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Nick Cave & The Bad Seeds- Distant Sky - Live In Copenhagen Review


Recorded on the tour to support his emotionally crushing response to personal tragedy, the 2016 album "Skeleton Tree", which I was fortunate enough to witness in Glasgow in December 2017. 

A four track vinyl and digital EP that gives a flavour of the gothic revivalist preacher ministering to both his congregation and himself.

It kicks off with "Jubilee Street" from 2013's "Push The Sky Away". With a typical constantly circling chord progression, it serves to showcase the live Bad Seeds experience well. The atmospheric playing, with a slow build that constantly teases you into thinking it is going to lift off until a dramatic explosion 5 minutes in takes it to the next level.


This along with the elegiac and moving "Distant Sky" really capture what it felt like to see them live on this tour. The duet vocals between Cave and Else Torp are something special. Equal parts despair and hints of future hope, with haunting violin from Warren Ellis. 

It is fitting that it is the title track of the EP, as it really captures the sound and atmosphere of the "Skeleton Tree" album, along with the emotional punch that the live experience delivers.

"From Her To Eternity" doesn't work as well for me here. I've never been a huge fan of this particular song, and it suffers from coming directly after two stunners. To keep the feel and mood of the EP consistent, I'd have preferred either "Push The Sky Away" or "Skeleton Tree". Both were amazingly uplifting live experiences.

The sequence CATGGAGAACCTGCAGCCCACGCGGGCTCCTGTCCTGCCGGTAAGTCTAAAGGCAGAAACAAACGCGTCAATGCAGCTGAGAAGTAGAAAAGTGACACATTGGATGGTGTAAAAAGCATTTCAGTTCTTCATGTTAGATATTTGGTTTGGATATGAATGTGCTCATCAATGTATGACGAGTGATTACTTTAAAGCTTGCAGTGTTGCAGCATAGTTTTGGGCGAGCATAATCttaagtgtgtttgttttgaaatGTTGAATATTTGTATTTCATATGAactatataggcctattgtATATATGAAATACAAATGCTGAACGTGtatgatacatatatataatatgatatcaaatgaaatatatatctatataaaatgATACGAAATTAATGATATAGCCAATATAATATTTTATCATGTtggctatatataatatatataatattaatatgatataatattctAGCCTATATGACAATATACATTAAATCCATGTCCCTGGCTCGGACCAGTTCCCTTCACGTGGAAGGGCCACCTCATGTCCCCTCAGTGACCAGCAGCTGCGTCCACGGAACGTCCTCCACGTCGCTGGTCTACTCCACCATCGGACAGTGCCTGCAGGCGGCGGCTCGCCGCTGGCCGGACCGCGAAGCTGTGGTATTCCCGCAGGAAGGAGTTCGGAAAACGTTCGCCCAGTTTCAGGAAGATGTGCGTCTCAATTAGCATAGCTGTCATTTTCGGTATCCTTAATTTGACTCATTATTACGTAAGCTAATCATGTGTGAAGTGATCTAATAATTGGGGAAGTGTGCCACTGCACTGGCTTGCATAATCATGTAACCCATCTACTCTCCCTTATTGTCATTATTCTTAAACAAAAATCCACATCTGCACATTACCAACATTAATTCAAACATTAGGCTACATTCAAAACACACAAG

"The Mercy Seat" is both one of Cave's most well known and most played songs. Whilst the version here is perfectly fine, the title track towers over this EP, casting a shadow that does the final two tracks no favours. Perhaps a running order of  "From Her", "The Mercy Seat", "Jubilee Street" and "Distant Sky" would have worked better.

In summary, don't let my concerns on running order and track selection deter you. If you like Nick Cave this is an essential purchase purely for "Distant Sky" itself. For the more the casual listener, check out the title track and if you enjoy what you hear it may serve as an entry point to the album which spawned it.

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